paleontologists and zoologists agree that Polypteriformes belong to the group of
      osteichthian or bony fish,there exist three divergent views regarding their exact
      position within this broad taxonomic entity: Several observers
      have placed Polypteriformes into a distinct subclass,the Brachiopterygii, whose
      phylogenetic origin is not well defined In contrast,numerous investigators
      have regarded Polypteriformes as belonging to the subclass
      Actinopterygii.In the latter context two phylogenetic hypotheses have been proposed.
      The first is that the Polypteriformes most probably separated from the actinopterygian
      main stem very early (as far back as the late paleozoic ) and independently
      approached the holostean level. The second hypothesis states that the Polypteri-
      formes are primitive actinopterygian fish and represent a living relic of the Paleonis-
      coidei,the extinct ancestors of the entire actinopterygian stock.

      Taxonomy
      The science of taxonomy,is concerned with discovering and describing the enormous diversity of living organisms is an ever-
      changing field.As research sheds light on species and their relationships,taxonomic categories ideally reflect thier diverging paths taken by evolution-responds with name changes and the reassembly of families,orders,classes,phyla,kingdomsand domains.
      Among aquarium organisms are examples of taxa undergoing extensive revisions and ongoing research.

      taxonomic hierarchy
      A logical series of successively larger groups into which a species may be placed according to its supposed evolutionary
      relationships with other species.

      Polypterids are classified as follows
      Taxonomic hierarchy
      Kingdom Animalia -- Animal
      Phylum Chordata -- chordates
      Subphylum Vertebrata -- , vertebrates
      Superclass Osteichthyes -- bony fishes
      Class Actinopterygii -- ray-finned fishes, spiny rayed fishes
      Subclass Chondrostei -- paddlefishes, sturgeons
      Order Polypteriformes
      Family Polypteridae -- bichirs,lobed-finned pike, reed fishes and dinosuar eels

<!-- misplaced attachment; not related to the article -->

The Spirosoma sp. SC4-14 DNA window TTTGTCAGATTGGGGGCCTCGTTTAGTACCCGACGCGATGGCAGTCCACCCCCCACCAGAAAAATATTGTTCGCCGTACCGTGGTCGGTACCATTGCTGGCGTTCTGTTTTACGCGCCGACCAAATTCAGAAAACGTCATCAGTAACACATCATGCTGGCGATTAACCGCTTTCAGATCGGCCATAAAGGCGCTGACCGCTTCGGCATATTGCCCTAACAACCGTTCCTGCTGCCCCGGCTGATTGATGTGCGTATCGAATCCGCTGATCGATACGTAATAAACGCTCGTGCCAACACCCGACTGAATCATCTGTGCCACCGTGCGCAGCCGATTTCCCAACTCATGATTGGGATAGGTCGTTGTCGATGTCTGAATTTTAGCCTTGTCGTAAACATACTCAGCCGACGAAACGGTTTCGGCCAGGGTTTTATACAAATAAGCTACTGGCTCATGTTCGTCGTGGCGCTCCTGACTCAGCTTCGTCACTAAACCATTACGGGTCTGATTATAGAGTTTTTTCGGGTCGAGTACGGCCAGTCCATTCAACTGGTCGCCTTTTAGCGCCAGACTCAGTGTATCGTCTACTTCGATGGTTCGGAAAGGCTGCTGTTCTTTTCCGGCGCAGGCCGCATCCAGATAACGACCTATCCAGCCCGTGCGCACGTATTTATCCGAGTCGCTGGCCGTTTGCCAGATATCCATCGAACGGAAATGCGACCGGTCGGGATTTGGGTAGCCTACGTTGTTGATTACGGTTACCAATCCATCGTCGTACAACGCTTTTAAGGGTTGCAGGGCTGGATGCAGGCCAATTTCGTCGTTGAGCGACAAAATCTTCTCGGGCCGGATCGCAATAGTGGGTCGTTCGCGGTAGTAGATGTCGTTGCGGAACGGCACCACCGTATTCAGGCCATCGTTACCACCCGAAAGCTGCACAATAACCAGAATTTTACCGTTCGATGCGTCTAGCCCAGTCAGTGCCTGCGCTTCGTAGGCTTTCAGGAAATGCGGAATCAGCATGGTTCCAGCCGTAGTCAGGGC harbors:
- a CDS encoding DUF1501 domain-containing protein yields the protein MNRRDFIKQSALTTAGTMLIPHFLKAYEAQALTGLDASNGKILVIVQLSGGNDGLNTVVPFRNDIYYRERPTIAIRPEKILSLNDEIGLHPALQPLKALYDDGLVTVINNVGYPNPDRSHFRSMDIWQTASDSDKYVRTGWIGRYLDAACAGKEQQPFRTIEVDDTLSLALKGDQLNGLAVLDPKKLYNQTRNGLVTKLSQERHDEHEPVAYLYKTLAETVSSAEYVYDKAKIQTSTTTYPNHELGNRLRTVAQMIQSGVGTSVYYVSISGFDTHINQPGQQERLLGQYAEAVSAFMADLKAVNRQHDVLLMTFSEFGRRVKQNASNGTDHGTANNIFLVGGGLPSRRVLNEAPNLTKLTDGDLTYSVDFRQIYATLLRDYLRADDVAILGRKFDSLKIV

Genus Polypterus
      Species(example) Polypterus senegalus- gray bichir-Cuviers bichir

      dates listed are when the species were described
      Cladistia Cope, 1871 after Lund, 2000<==o CLADISTIA Cope, 1871 sensu Lund, 2000
      |--o &#8224;GUILDAYICHTHYIFORMES Lund, 2000
      | `--o &#8224;Guildayichthyidae Lund, 2000
      | |-- &#8224;Guildayichthys carnegiei Lund, 2000
      | `-- &#8224;Discoserra pectinodon Lund, 2000
      `--o POLYPTERIFORMES [Brachiopterygii] (niilinhaukikalat)
      |?- &#8224;Dagetella sudamericana [Dajetella]
      `--o Polypteridae (niilinhauet; bichirs)
      |-- Calamoichthys calabaricus (Smith, 1865) [Erpetoichthys] (käärmehauki, käärmekala; Reedfish)
      `--o Polypterus (niilinhauet; bichirs) [9?]
      |-- P. ansorgii Boulenger, 1910 (Guinean bichir)
      |--o P. bichir Geoffroy St. Hilaire, 1802 (niilinhauki)
      | |-- P. b. bichir Geoffroy St. Hilaire, 1802 (Nile bichir)
      | |-- P. b. katangae Poll, 1941
      | `-- P. b. lapradei Steindachner, 1869
      |-- P. delhezi Boulenger, 1899 (Barred bichir)
      |--o P. endlicheri Heckel, 1846-49
      | |-- P. endlicheri congicus Boulenger, 1898
      | `-- P. endlicheri endlicheri Heckel, 1846-49 (Saddled bichir)
      |-- P. ornatipinnis Boulenger, 1902 (Ornate bichir)
      |--o P. palmas Ayres, 1850 (Shortfin bichir)
      | |-- P. palmas buettikoferi Steindachner, 1891
      | |-- P. palmas palmas Ayres, 1850 (Shortfin bichir)
      | `-- P. palmas polli Gosse, 1988
      |-- P. retropinnis Vaillant, 1899 (West African bichir)
      |--o P. senegalus Cuvier, 1829 (Gray bichir)
      | |-- P. senegalus meridionalis Poll, 1941
      | `-- P. senegalus senegalus Cuvier, 1829 (Gray bichir)
      `-- P. weeksii Boulenger, 1898 (Mottled bichir)

      Reference(s):
      Carroll, R. L., 1988: Vertebrate paleontology and evolution.
      --W. H. Freeman and company, New York, 1988. 698.
      Carroll, R. L., 1988: Appendix. 594-648.
      in Carroll, R. L., 1988: Vertebrate paleontology and evolution.
      --W. H. Freeman and company, New York. 1988.
      Frickhinger, K. A., 1995: Fossil Atlas - Fishes. 1-1088
      --Mergus, Publishers for Natural History and Pet Books, Hans A.Baensch, Malle, Germany
      Froese, R. & Pauly, D. (eds), 2001: FishBase.
      --iNet: www.fishbase.org
      Long, J. A., 1995: The Rise of Fishes: 500 million years of evolution.
      --Johns Hopkins University Press, Baltimore & London, pp. 1-223
      Lund, R., 2000: The new actinopterygian order Guildayichthyiformes from the
      Lower Carboniferous of Montana (USA).
      --Geodiversitas: Vol. 22, #2, pp. 171-206
      Nelson, J. S., 1994: Fishes of the world.
      --John Wiley & Sons, Inc., New York, 1994. XX-600.
      --Tullock,James 2000 Dictionary of Aquarium terms
       
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    6. beblondie

      beblondie In Loving Memory